To use the dough, turn it out onto a floured surface and to shape your pizza. This recipe will make one large pizza, or you can cut it into smaller balls to make 2 individual pizzas. If you divide the dough, either do it before the rise (each one rising in separate bowls) or if you do it at the end, after cutting with a bench scraper, form the dough balls back into ball shapes. Let them rest a few minutes before shaping your pizzas.
There are many ways to shape a pizza. If you want a really thin crust you can use a floured rolling pin--a simple log shaped one is best to ensure an even thickness. To make it easier for you, you can shape your pizza on a sheet of parchment paper and then when done, slide your peel under the paper for topping off. I tend to shape it on a floured surface, then transfer by hand to my peel which has a sheet of parchment covering it.
If you make a hole, tear a little dough off the side and patch it. Next,--if you aren't using the parchment paper underneath--gently lift one side of the dough round and lift it on top of your forearm. Then with the other hand, help to lift and slide it onto your pizza peel on top of the waiting parchment. Pull the edges of the dough to fill your peel or into a circle, whichever you prefer. Rustic shapes are fine too.
By the way, instead of using parchment, you can also sprinkle a good amount of coarse corn meal on the peel and put the raw shaped pizza on top of that. The corn meal acts like little ball bearings making it easy to slide your pizza onto the stone. I've switched to using parchment simply because it's a bit neater... some corn meal winds up at the bottom of the oven and tends to burn, messing up both pizza stone and the oven.
As for cheese, while everyone loves mozzarella (we use part-skim to save on the fat, with the added benefit that it's less stringy), don't forget to try others: sharp provolone, fontina, smoked mozzarella, fresh mozzarella, asiago or one we discovered in Italy, cacciacavalo. You can cut it into thin slices with a knife or grate it with the 1/4 inch holes on a typical cheese grater. Mozzarella is easier to grate if you place it in the freezer for 15 minutes first.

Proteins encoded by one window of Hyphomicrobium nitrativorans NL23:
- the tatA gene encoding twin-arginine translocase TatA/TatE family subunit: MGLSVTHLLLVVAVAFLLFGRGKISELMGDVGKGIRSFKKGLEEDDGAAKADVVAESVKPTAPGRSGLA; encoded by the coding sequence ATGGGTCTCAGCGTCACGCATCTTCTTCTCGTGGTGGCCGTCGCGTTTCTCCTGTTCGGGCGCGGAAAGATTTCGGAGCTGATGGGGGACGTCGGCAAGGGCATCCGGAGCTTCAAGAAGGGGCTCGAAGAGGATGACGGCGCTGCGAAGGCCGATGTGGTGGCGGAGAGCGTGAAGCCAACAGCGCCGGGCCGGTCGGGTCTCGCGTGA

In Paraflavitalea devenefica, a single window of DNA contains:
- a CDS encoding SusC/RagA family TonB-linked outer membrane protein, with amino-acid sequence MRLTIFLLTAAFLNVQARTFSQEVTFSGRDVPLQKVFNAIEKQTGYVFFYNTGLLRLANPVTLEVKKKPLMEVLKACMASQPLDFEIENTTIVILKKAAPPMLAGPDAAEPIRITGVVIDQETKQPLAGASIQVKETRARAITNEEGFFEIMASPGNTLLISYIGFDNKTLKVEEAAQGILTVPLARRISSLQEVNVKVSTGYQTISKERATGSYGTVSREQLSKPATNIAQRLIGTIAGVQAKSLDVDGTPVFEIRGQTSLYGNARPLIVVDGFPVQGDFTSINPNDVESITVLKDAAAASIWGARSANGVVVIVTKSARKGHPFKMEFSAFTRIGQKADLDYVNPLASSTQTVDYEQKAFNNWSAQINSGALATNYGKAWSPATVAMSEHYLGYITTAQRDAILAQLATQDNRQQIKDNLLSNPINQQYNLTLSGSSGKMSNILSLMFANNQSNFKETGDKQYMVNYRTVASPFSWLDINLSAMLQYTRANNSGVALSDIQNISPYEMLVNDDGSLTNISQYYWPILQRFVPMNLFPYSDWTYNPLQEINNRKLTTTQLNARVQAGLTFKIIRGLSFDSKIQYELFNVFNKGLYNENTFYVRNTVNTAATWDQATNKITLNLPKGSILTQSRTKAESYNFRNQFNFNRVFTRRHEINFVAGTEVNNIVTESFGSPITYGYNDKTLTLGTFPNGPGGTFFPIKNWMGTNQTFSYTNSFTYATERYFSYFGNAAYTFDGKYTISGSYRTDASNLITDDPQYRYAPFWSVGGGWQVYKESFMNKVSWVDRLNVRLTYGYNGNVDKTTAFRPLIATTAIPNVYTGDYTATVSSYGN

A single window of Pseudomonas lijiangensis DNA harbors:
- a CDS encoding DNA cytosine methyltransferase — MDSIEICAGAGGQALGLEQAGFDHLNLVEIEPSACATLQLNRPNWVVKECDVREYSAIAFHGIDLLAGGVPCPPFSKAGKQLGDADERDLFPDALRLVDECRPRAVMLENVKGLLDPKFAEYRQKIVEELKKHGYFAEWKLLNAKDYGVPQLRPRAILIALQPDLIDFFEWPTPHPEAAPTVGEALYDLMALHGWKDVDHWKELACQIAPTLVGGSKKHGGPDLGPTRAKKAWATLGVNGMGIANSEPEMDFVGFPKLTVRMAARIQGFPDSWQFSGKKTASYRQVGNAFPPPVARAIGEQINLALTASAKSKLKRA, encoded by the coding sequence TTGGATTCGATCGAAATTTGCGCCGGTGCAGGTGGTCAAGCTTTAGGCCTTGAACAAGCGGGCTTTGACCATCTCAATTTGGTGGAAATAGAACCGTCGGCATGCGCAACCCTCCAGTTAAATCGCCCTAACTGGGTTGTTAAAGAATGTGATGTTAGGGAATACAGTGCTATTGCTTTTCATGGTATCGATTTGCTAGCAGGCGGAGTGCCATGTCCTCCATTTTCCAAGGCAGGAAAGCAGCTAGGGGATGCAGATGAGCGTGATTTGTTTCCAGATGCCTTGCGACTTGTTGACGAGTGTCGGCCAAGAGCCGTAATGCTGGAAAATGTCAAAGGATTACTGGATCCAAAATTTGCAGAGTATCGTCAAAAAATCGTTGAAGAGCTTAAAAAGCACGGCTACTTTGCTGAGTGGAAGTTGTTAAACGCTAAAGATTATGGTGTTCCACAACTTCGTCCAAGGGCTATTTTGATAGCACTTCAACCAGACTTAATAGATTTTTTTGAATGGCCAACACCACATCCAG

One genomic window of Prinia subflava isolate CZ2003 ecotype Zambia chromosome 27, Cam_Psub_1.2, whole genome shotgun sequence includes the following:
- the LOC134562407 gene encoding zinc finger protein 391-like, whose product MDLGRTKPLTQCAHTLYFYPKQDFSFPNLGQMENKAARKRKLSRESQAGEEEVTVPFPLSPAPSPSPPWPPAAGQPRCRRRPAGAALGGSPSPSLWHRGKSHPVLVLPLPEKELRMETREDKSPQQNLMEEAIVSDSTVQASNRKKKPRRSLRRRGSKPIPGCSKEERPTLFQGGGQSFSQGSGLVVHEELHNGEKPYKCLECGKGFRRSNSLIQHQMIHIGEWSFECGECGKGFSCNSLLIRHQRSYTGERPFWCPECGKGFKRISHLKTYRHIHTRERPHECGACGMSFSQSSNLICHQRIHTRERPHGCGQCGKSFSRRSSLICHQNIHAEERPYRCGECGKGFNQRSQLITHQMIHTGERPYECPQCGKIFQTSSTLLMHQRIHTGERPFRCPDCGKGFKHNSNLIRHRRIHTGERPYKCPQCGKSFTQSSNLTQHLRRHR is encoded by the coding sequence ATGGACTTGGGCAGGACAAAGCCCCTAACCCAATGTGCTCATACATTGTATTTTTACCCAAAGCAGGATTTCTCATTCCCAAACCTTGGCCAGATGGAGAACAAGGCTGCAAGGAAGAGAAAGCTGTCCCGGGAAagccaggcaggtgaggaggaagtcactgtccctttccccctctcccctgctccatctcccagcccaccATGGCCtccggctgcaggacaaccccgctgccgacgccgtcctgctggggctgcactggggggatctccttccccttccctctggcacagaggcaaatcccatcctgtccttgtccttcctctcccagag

As for the rest, live it up and experiment. If you want a simple Pizza Margherita, all you need is sauce, basil leaves and some mozzarella, with perhaps a drizzle of extra virgin olive oil and sprinkle of oregano (we grow our own in summer). We love olives (buy pitted and just squish them in your fingers and drop them on), smoked or Virginia ham, prosciutto, speck (Italian smoke-cured prosciutto), leftover bacon from Sunday breakfast, paper thin (cut on my mandoline) slices of dry sausage or zucchini, caramelized onions, fresh heirloom tomatoes, smoked turkey, home made meatballs... whatever suits your taste.
After Thanksgiving we use leftovers for a Thanksgiving Day Pizza--turkey, stuffing, cheesy mashed potatoes, fresh cranberries and for the sauce, turkey gravy. Recently, I even made a Chicken Marsala pizza. Lisa likes a white pizza--easy to do (without red sauce), smeared with ricotta cheese (she makes it fresh) and drizzled with olive oil finished with grated Romano and oregano.
Get it in the oven ASAP or it could stick to your parchment or peel (making it difficult to slide off into the oven), or the wet ingredients might soak too far into the dough.
If your oven is around 510-515 degrees a pizza should cook between 3 and 5 minutes. Use a metal spatula to check under your crust to make sure it's darkened. After the timer goes off, use the peel to slide under the parchment and pizza, pull it out and transfer to a bread board or serving pan. Use a pizza wheel or even a kitchen shears to cut your slices. Or, if you've made thin crust individual pizzas, try eating them Napoletano style... fold them in half or quarters and eat it like a sandwich.
--Jerry Finzi, la Famiglia Finzi Pizzaiolo
If you enjoyed this article, please SHARE it with your friends on Social Media. Grazie!